Shares in Donald Trump’s media company surged more than 50% at the start of trading on Tuesday — the first day investors could own a piece of the former president’s social media platform Truth Social.

Trump Media & Technology Group started trading on the Nasdaq index under the ticker name DJT — the initials for Donald John Trump — with the stock dipping from its opening spike to around $71 a share by 10:30 am ET, 42% higher than its closing price on Monday

Trump owns a majority stake in DJT with nearly 79 million shares, raising his value to around $5.9 billion.

“The valuation of the business is rich relative to its underlying fundamentals, but I would not get in front of it in the near term,” said Thomas Hayes, Chairman of Great Hill Capital.

“This valuation may be more of a proxy on the enthusiasm of supporters for Trump than a reasonable estimate of underlying business prospects.”

The surge in the former president’s net worth earned him a spot on the Bloomberg Billionaires Index, which valued his fortune at $6.5 billion before Tuesday’s opening bell.

The soaring stock price was fueled by news that Trump managed to secure a drastically reduced bond of $175 million in his civil fraud case.

The newly formed company is a result of its merger with the blank-check company Digital World Acquisition Corp, whose shareholders approved the move on Friday.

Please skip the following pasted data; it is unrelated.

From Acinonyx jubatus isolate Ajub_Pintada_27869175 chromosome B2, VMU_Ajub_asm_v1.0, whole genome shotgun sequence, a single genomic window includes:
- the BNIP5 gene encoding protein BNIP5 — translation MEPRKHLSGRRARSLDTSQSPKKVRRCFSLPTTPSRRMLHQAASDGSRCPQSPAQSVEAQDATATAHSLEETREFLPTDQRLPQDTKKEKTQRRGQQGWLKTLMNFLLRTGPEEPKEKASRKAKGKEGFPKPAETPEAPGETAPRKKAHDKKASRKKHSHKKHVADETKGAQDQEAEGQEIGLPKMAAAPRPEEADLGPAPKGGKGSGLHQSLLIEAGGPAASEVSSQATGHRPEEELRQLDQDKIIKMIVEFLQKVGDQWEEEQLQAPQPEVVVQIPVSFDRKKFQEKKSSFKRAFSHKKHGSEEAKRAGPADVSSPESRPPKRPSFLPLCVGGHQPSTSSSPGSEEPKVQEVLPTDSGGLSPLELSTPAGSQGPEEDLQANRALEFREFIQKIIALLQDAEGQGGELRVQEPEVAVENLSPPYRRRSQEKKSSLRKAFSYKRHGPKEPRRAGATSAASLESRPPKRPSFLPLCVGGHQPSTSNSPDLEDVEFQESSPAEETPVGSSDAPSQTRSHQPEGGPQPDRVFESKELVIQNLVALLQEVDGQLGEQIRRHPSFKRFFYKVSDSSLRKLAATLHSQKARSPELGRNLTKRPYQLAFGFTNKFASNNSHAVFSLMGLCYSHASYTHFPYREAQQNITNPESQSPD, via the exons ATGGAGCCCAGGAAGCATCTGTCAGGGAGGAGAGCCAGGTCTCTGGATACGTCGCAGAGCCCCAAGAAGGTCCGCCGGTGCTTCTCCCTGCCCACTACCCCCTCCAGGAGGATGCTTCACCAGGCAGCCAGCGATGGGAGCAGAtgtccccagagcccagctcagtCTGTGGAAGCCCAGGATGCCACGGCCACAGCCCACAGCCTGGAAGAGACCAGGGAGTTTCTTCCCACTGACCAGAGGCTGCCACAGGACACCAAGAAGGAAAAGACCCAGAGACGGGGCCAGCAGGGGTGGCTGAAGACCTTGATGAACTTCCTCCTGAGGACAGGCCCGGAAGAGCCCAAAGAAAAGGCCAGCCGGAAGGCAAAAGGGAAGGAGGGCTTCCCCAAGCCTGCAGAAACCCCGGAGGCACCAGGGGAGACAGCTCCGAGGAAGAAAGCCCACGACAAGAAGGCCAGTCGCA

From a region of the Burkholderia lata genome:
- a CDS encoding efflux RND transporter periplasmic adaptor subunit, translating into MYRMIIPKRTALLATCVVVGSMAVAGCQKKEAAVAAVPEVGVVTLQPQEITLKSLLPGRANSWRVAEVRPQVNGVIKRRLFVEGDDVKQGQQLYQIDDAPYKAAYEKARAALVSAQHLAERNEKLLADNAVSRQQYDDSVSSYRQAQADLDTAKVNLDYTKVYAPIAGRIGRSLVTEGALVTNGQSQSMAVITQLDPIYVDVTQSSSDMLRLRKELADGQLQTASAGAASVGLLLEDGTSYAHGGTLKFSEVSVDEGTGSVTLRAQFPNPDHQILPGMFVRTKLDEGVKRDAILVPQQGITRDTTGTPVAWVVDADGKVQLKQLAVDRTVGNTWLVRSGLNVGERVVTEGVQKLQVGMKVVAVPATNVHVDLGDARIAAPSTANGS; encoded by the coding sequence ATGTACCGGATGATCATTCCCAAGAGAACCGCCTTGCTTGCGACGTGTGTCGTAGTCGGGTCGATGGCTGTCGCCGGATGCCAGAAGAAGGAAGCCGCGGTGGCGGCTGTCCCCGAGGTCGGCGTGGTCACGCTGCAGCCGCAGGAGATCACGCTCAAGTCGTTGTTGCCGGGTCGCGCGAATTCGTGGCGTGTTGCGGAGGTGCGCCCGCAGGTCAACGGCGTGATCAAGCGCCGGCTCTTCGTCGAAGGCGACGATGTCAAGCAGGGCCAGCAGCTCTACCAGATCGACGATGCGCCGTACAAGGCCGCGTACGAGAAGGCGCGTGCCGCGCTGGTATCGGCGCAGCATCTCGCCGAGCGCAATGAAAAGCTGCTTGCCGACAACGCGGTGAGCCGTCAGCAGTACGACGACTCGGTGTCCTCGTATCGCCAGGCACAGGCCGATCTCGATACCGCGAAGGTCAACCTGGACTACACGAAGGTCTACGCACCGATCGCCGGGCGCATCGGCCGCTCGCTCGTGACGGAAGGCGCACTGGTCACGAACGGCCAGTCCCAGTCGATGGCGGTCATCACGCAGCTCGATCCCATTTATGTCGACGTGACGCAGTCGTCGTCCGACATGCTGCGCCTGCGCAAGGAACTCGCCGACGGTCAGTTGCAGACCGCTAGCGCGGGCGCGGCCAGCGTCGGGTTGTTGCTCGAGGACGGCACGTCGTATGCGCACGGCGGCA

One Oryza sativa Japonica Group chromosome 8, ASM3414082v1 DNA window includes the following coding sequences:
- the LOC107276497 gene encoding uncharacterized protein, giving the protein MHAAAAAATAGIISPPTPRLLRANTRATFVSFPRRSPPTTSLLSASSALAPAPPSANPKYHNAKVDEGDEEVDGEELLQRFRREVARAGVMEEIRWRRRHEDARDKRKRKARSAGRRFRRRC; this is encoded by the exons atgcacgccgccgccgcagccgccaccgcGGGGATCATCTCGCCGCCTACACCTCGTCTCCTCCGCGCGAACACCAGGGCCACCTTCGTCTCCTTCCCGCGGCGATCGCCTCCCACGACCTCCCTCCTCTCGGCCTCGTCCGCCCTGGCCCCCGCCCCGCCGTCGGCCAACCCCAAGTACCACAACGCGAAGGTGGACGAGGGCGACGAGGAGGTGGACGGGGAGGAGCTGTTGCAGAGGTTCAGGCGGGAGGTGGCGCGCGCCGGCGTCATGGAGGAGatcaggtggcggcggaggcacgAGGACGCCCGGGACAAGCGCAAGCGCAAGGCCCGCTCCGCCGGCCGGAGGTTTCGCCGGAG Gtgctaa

The DJT ticker was last used in the 1990s, when shares of Trump’s hotel and casino company traded on Wall Street.

Trump appeared to be on the brink of financial ruin as a Monday deadline for him to post a $500 million bond was looming.

But a New York State appeals court agreed to hold off collection of the $454 million civil fraud judgment if he puts up $175 million within 10 days.

However, Trump can’t tap his new-found wealth from DJT because of lock-up restrictions for six months that could prevent him from selling or borrowing against his shareholding.

Trump has pledged to post the $175 million bond, which will prevent the state from seizing the presumptive Republican presidential nominee’s assets while he appeals.

The appeals court also halted other aspects of a trial judge’s ruling that had barred Trump and his sons Eric Trump and Donald Trump Jr, the family company’s executive vice presidents, from serving in corporate leadership for several years.

In all, the order was a significant victory for the Republican ex-president as he defends the real estate empire that vaulted him into public life.

The development came just before New York Attorney General Letitia James, a Democrat, was expected to initiate efforts to collect the judgment.

Trump, who was attending a separate hearing in his criminal hush money case in New York, hailed the ruling and said he would post a bond, securities or cash to cover the $175 million sum in the civil case.

Speaking in a courthouse hallway, Trump revisited his oft-stated complaints about civil trial Judge Arthur Engoron and the penalty he imposed.

“What he’s done is such a disservice and should never be allowed to happen again,” said Trump, who argues that the fraud case is discouraging business in New York.

James’ office, meanwhile, noted that the judgment still stands, even if collection is paused.

“Donald Trump is still facing accountability for his staggering fraud,” the office said in a statement.

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